Wednesday, December 11, 2019

Comments by Ed

Showing 11 of 11 comments.

  • Marilyn:
    I am so glad that Alan has found a caring, thoughtful and competent therapist. One thing that worries me: he is on 5 Mgs of Zyprexa and will be off in 3 weeks. Please take a look at the “surviving antidepressants” website (it isn’t just about antidepressants…lots of info on neuroleptucs too). The last bits of medication withdrawal generally seem to require extremely slow tapering.
    All the best,
    Ed

  • Emily:
    The phrase you used, “It justifies the notion that people undergoing a mental health crisis are a special kInd of people who require a special kind of treatment” is interesting. I think many of us would object to “a special kind of people”, but would not object to the concept that they require “a special kind of treatment” (if interpreted to mean “not the treatment given to criminals”….referencing Jeffrey’s comment above). I wonder if part of your reaction is in anticipation that the existence of special units will lead to more frequent use of unwarranted intervention by authorities.
    Respectfully,
    Ed

  • Dr. Steingard:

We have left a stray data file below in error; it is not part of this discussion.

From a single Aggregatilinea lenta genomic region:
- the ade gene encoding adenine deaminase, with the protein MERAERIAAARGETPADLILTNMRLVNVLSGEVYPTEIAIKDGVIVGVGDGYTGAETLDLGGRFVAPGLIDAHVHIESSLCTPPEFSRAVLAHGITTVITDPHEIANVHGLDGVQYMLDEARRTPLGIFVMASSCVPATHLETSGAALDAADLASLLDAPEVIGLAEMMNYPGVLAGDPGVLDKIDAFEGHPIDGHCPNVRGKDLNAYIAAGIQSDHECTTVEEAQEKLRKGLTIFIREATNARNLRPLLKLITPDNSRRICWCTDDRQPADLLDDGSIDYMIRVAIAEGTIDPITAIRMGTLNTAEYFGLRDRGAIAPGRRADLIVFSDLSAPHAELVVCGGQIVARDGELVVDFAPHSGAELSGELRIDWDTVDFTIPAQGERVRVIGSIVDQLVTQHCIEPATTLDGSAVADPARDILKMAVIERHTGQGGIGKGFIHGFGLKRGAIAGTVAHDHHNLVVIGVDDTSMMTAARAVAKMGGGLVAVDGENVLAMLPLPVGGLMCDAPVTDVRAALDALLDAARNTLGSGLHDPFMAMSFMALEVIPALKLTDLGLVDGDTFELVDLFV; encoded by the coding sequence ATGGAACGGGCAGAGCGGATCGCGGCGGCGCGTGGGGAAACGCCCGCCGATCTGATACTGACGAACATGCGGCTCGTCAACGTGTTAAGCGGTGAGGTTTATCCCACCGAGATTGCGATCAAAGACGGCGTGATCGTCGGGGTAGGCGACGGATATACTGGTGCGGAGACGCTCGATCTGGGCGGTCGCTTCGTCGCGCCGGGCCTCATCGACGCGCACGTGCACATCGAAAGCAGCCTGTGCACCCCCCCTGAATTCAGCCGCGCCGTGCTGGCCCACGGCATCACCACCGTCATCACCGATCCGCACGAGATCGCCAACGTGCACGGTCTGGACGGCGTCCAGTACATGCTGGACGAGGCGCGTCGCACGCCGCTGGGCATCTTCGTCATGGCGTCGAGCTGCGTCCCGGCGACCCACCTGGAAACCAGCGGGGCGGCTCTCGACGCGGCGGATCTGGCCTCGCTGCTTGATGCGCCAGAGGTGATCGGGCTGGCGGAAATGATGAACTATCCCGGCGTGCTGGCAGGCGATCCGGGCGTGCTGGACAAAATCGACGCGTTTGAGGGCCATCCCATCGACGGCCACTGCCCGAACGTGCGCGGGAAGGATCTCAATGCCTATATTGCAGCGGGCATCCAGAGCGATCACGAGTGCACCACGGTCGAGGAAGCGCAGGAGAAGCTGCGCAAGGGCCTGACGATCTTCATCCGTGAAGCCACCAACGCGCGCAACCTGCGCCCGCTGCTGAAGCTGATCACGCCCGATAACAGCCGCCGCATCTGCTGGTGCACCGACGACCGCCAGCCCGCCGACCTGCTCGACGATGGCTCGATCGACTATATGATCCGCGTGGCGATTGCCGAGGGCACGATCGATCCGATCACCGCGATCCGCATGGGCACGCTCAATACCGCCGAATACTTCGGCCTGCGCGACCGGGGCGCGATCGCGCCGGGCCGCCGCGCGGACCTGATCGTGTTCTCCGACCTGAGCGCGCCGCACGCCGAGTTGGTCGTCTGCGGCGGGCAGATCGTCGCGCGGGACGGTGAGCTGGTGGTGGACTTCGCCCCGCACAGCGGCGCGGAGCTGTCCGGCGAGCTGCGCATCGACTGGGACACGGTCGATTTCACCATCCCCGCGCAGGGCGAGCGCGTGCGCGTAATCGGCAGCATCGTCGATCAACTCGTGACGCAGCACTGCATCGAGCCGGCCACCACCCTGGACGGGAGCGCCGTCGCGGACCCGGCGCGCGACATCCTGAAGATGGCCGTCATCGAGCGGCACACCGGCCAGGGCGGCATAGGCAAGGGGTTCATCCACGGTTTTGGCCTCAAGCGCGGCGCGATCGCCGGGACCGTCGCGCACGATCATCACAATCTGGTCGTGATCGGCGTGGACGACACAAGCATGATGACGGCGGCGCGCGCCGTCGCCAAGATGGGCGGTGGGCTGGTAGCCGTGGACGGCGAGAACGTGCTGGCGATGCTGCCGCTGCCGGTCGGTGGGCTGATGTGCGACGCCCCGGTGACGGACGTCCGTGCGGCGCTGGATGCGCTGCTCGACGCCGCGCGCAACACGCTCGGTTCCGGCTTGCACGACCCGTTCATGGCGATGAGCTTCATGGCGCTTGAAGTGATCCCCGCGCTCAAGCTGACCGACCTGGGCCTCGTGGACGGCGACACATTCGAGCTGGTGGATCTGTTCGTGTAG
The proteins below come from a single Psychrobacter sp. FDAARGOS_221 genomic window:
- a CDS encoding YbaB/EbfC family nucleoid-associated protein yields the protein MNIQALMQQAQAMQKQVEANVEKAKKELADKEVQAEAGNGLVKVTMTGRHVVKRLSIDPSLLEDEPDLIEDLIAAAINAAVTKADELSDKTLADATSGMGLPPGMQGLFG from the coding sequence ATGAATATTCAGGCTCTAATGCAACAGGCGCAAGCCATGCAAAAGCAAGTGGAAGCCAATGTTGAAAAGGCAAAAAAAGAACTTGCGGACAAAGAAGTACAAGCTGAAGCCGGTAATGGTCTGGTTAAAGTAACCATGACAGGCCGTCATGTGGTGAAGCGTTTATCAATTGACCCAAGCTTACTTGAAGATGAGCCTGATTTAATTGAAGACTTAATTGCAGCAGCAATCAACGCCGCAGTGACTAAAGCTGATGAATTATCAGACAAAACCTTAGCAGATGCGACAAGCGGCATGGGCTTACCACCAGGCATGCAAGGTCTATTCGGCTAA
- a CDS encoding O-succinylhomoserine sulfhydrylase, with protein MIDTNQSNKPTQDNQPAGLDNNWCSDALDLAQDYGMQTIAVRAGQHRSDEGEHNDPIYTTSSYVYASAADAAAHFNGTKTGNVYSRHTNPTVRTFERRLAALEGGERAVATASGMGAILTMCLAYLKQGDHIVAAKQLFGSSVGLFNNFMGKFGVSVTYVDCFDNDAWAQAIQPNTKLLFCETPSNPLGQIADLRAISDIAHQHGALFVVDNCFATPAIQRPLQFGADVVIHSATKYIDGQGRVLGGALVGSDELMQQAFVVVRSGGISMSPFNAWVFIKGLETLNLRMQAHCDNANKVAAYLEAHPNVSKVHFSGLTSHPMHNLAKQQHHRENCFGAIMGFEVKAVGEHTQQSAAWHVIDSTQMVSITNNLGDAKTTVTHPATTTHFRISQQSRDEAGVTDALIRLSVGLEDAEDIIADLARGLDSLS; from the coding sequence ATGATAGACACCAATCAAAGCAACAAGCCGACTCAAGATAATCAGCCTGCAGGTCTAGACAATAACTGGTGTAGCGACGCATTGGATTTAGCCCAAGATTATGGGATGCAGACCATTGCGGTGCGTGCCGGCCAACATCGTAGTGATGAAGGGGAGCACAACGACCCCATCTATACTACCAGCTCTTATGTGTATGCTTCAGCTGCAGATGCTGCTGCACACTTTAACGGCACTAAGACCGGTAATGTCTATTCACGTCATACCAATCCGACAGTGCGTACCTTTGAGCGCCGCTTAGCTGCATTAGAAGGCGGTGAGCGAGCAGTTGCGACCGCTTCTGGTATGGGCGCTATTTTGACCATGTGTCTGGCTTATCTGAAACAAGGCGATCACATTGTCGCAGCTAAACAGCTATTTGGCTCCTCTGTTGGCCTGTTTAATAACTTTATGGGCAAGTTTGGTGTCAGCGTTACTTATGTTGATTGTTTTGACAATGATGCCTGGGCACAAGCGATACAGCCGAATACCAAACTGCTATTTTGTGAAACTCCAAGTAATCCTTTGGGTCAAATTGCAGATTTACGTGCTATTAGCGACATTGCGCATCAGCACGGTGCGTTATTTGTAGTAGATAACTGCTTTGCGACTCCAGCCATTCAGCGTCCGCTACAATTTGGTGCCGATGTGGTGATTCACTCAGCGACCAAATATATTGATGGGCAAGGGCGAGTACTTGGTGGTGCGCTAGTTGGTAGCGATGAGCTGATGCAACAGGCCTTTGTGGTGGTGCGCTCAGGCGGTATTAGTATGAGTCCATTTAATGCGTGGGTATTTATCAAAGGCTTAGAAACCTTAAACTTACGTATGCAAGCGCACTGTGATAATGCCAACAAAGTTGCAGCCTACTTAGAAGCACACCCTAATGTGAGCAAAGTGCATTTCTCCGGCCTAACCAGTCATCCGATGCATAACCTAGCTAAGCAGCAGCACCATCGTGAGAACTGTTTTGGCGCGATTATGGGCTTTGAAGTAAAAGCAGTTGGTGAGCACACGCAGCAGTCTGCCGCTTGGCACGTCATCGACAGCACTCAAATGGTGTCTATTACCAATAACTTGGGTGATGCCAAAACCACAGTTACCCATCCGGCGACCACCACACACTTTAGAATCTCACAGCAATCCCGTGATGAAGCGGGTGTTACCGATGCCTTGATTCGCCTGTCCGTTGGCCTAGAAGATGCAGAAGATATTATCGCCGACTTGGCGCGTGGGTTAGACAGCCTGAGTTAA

Sorry to be so long in getting back to you regarding “cliffs” when titrating off antipsychotics. From my IPhone I don’t see how to copy and paste a link. A quick search of psychiatryonline.org with the terms “mamo” and “relationship between aripiprazole dose and occupancy” will bring you to an article which (figure 1) shows the cliffs for this drug for d2, 5ht2, and 5ht1a. You will notice that going from steady state 35mgs to steady state 5mgs only reduces d2 occupancy from 90% to 78%. At 4mgs occupancy is about 75%. After that point the decline in occupancy relative to decreased dose goes into a nosedive. Acknowledging that there are variations in individuals (please see my comments strongly urging CYP2D6 testing) the information in this report would suggest an entirely different titration schedule below 5mgs than that used at higher dosages. There are similar dose/occupancy graphs available for many if not all antipsychotics. If memory serves the dopamine cliff for Seroquel is around 250mgs. I don’t propose these graphs as blueprints, but only as possible guides.
    Thanks for what you are doing.
    Ed

  • So, a man is dead, there are more than 2500 cases pending, and the CEO can’t find the time to appear in court. Pfizer believes they did what they were supposed to do by providing information in the micrographic package insert. Then they maintain that the there is no reliable, scientific evidence that the product causes the neuropsychiatric issues. Anyone else see a problem when public statements by pharmacy companies that contradict agency mandated disclosures? We don’t allow tobacco companies to do this.
    Ed

  • Diana:
    Thank you for your reply. I will keep my response brief because I don’t want to pull people’s attention away from the original topic. I had not heard of Cornwall, but will check him out. My son is 27 years old. He’s been on the ‘roller coaster” for 8 1/2 years. He is a very large, strong man with training in the martial arts. I did not see a choice, but your suggestion that there may be one will start me looking.
    Thanks again,
    Ed